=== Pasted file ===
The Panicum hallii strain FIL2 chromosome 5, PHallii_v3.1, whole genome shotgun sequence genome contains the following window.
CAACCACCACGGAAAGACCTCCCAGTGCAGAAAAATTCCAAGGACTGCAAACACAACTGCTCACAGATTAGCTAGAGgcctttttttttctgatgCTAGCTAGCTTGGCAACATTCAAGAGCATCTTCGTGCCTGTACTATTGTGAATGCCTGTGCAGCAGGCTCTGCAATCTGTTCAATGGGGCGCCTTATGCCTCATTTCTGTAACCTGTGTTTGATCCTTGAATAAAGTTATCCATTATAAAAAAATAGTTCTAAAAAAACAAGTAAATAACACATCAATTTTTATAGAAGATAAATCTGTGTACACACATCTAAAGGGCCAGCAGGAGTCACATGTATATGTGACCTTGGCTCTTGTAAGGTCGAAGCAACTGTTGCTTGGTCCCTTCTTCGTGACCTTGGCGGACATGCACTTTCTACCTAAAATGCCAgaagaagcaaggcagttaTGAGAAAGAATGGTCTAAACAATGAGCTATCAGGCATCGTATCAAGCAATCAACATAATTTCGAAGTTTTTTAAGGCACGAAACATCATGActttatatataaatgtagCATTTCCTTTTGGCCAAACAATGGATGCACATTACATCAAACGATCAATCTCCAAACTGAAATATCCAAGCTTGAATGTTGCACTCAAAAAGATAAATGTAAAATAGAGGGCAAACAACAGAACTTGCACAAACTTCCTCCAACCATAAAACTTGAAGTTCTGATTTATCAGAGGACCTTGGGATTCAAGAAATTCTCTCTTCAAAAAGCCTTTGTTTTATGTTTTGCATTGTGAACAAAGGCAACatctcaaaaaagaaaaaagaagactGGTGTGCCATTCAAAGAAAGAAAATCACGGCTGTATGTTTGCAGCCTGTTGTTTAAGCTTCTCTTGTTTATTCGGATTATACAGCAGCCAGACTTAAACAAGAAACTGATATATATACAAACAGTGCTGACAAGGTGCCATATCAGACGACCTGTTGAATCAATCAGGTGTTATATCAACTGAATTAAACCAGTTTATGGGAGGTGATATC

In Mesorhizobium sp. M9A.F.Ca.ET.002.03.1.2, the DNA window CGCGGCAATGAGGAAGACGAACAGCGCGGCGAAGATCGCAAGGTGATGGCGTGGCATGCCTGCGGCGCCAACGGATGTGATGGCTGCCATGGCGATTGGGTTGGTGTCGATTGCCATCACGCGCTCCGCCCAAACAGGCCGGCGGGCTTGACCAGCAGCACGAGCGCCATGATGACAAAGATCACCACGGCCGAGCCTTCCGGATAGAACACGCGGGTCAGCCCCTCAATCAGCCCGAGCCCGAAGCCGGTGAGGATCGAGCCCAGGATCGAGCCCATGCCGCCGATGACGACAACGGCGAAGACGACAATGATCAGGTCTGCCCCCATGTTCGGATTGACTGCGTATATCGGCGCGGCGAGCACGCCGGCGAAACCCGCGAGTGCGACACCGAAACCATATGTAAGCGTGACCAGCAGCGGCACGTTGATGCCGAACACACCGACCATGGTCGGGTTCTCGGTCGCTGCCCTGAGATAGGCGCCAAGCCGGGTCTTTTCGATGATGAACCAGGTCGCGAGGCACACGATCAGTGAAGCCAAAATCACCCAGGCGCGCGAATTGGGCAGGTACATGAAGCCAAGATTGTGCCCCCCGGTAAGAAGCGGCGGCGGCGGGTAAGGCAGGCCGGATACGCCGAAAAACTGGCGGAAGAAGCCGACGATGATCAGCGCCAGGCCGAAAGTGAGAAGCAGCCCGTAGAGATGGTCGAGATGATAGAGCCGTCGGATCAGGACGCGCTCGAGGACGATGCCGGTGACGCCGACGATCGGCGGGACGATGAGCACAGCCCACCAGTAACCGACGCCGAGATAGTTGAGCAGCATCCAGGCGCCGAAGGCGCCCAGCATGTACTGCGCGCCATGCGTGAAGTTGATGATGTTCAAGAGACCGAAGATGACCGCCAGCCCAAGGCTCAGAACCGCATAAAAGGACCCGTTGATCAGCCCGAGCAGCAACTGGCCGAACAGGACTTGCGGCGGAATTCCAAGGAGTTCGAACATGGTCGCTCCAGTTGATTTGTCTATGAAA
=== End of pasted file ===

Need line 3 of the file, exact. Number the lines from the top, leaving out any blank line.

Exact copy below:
In Mesorhizobium sp. M9A.F.Ca.ET.002.03.1.2, the DNA window CGCGGCAATGAGGAAGACGAACAGCGCGGCGAAGATCGCAAGGTGATGGCGTGGCATGCCTGCGGCGCCAACGGATGTGATGGCTGCCATGGCGATTGGGTTGGTGTCGATTGCCATCACGCGCTCCGCCCAAACAGGCCGGCGGGCTTGACCAGCAGCACGAGCGCCATGATGACAAAGATCACCACGGCCGAGCCTTCCGGATAGAACACGCGGGTCAGCCCCTCAATCAGCCCGAGCCCGAAGCCGGTGAGGATCGAGCCCAGGATCGAGCCCATGCCGCCGATGACGACAACGGCGAAGACGACAATGATCAGGTCTGCCCCCATGTTCGGATTGACTGCGTATATCGGCGCGGCGAGCACGCCGGCGAAACCCGCGAGTGCGACACCGAAACCATATGTAAGCGTGACCAGCAGCGGCACGTTGATGCCGAACACACCGACCATGGTCGGGTTCTCGGTCGCTGCCCTGAGATAGGCGCCAAGCCGGGTCTTTTCGATGATGAACCAGGTCGCGAGGCACACGATCAGTGAAGCCAAAATCACCCAGGCGCGCGAATTGGGCAGGTACATGAAGCCAAGATTGTGCCCCCCGGTAAGAAGCGGCGGCGGCGGGTAAGGCAGGCCGGATACGCCGAAAAACTGGCGGAAGAAGCCGACGATGATCAGCGCCAGGCCGAAAGTGAGAAGCAGCCCGTAGAGATGGTCGAGATGATAGAGCCGTCGGATCAGGACGCGCTCGAGGACGATGCCGGTGACGCCGACGATCGGCGGGACGATGAGCACAGCCCACCAGTAACCGACGCCGAGATAGTTGAGCAGCATCCAGGCGCCGAAGGCGCCCAGCATGTACTGCGCGCCATGCGTGAAGTTGATGATGTTCAAGAGACCGAAGATGACCGCCAGCCCAAGGCTCAGAACCGCATAAAAGGACCCGTTGATCAGCCCGAGCAGCAACTGGCCGAACAGGACTTGCGGCGGAATTCCAAGGAGTTCGAACATGGTCGCTCCAGTTGATTTGTCTATGAAA